Michael Flynn, the former national security adviser to Donald Trump, had his criminal case dropped dramatically by the US Justice Department on Thursday despite initially admitting to the crime.
It amounted to a remarkable about-turn by the department, which for three years has insisted Mr Flynn lied to the FBI about his conversations with the Russian ambassador shortly before taking office in 2017.
Mr Flynn had once even pleaded guilty to lying to the FBI agents. He then became a key cooperator for special counsel Robert Mueller’s probe into Russian election meddling and connections with Mr Trump's 2016 campaign.
But in recent months Mr Flynn’s lawyers have taken a more confrontational approach, including attempting to withdraw his guilty plea, as more evidence has emerged about the FBI’s role in carrying out interview.
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Furthermore his case has become a cause célèbre among the American Right, with Mr Trump voicing claims that Mr Flynn had been a victim of an FBI set-up.
Mr Trump last week said that Mr Flynn had been “exonerated” as new evidence of the FBI’s behaviour emerged and did not rule out allowing the former general to return to his administration.
On Thursday Mr Trump reacted to the news by praising Mr Flynn as an "innocent man", a “great gentleman” and a “great warrior”.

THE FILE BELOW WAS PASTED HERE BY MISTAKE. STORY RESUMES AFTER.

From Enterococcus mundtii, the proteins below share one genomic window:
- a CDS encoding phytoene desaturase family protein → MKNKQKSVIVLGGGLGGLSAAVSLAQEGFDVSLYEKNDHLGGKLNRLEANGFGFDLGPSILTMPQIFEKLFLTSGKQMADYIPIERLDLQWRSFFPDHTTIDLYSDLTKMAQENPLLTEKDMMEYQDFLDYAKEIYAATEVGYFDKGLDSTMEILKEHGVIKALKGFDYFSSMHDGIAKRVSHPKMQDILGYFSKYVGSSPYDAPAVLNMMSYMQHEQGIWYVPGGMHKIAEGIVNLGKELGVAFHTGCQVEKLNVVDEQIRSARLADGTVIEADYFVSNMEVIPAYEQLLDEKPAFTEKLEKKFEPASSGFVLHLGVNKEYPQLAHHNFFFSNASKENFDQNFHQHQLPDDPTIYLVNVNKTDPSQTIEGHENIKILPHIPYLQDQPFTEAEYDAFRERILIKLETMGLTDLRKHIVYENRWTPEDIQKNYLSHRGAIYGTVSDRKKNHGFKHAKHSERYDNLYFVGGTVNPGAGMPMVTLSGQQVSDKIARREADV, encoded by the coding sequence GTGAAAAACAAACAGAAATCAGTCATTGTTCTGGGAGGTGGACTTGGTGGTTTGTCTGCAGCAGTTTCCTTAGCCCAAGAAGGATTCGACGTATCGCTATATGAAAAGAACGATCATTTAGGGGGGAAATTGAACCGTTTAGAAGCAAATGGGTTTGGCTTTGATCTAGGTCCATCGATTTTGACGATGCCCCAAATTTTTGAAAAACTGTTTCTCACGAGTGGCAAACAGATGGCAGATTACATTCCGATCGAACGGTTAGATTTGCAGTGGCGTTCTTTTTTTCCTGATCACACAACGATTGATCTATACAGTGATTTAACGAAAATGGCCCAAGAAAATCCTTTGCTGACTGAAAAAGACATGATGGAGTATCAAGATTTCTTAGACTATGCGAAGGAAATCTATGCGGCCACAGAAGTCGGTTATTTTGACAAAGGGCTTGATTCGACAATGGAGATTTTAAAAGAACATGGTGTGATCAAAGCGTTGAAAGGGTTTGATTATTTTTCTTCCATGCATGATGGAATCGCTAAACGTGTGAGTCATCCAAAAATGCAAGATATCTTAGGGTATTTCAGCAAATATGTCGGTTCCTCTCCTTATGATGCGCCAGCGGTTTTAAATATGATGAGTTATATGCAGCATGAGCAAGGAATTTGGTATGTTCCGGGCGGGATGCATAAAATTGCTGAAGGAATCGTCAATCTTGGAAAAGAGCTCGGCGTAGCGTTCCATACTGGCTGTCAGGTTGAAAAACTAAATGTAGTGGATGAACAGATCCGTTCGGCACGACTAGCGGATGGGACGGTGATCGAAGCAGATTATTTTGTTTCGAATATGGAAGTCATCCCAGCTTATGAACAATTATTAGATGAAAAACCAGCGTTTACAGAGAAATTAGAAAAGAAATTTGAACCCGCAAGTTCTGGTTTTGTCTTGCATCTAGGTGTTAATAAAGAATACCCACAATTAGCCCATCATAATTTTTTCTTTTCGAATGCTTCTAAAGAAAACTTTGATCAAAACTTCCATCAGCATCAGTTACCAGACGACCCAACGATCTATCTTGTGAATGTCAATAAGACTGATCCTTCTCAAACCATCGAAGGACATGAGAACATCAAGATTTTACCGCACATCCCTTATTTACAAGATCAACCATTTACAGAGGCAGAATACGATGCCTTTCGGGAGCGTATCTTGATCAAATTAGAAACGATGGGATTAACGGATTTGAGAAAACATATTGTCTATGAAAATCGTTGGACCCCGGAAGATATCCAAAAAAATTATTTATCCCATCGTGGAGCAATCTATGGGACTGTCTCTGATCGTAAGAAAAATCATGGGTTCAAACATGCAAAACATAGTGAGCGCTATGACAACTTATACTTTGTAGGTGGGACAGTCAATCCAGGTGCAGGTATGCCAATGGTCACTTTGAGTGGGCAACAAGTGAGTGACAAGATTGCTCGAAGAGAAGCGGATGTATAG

He said Mr Flynn had been “targeted” by the out-going Barack Obama administration, calling those who investigated him “human scum” and warning of a “big price” to pay.
Asked if he would reach out to Mr Flynn, Mr Trump said: "I will… At the appropriate time. I think he’s a hero. It was a scam and a hoax.”
But as conservative circles hailed the decision as a victory for fairness, critics expressed shock and said it proved the Justice Department has become politicised under Mr Trump.
Claire McCaskill, the former Democratic senator for Missouri, said the news “sends a chill down my spine”, adding: “We have lost our way and respect for the rule of law.”
The case centres on conversations Mr Flynn had with Sergey Kislyak, then the Russian ambassador to the US, before becoming Mr Trump’s national security adviser in January 2017.
Mr Flynn discussed sanctions with Mr Kislyak. He then denied the fact when news of the conversations emerged, including to FBI agents who interviewed him about it on January 24 2017.
Mr Flynn was fired shortly afterwards when it emerged he had misled Mike Pence, the US vice president, about the nature of the calls. He later pleaded guilty to the crime of lying to the FBI.
However the conduct of the FBI during the saga has come under increasing scrutiny and new evidence has emerged, all cheered on by Mr Trump who has alleged an attempt to discredit his presidency.
One handwritten note from a senior FBI official mapping out the purpose of the Flynn interview read: "What's our goal? Truth/admission or to get him to lie, so we can prosecute him or get him fired?"
On Thursday, the Justice Department’s new court filing said the FBI interview with Mr Flynn was “untethered to, and unjustified by, the FBI's counterintelligence investigation into Mr Flynn".
It said the case would be dropped “after a considered review of all the facts and circumstances of this case, including newly discovered and disclosed information”.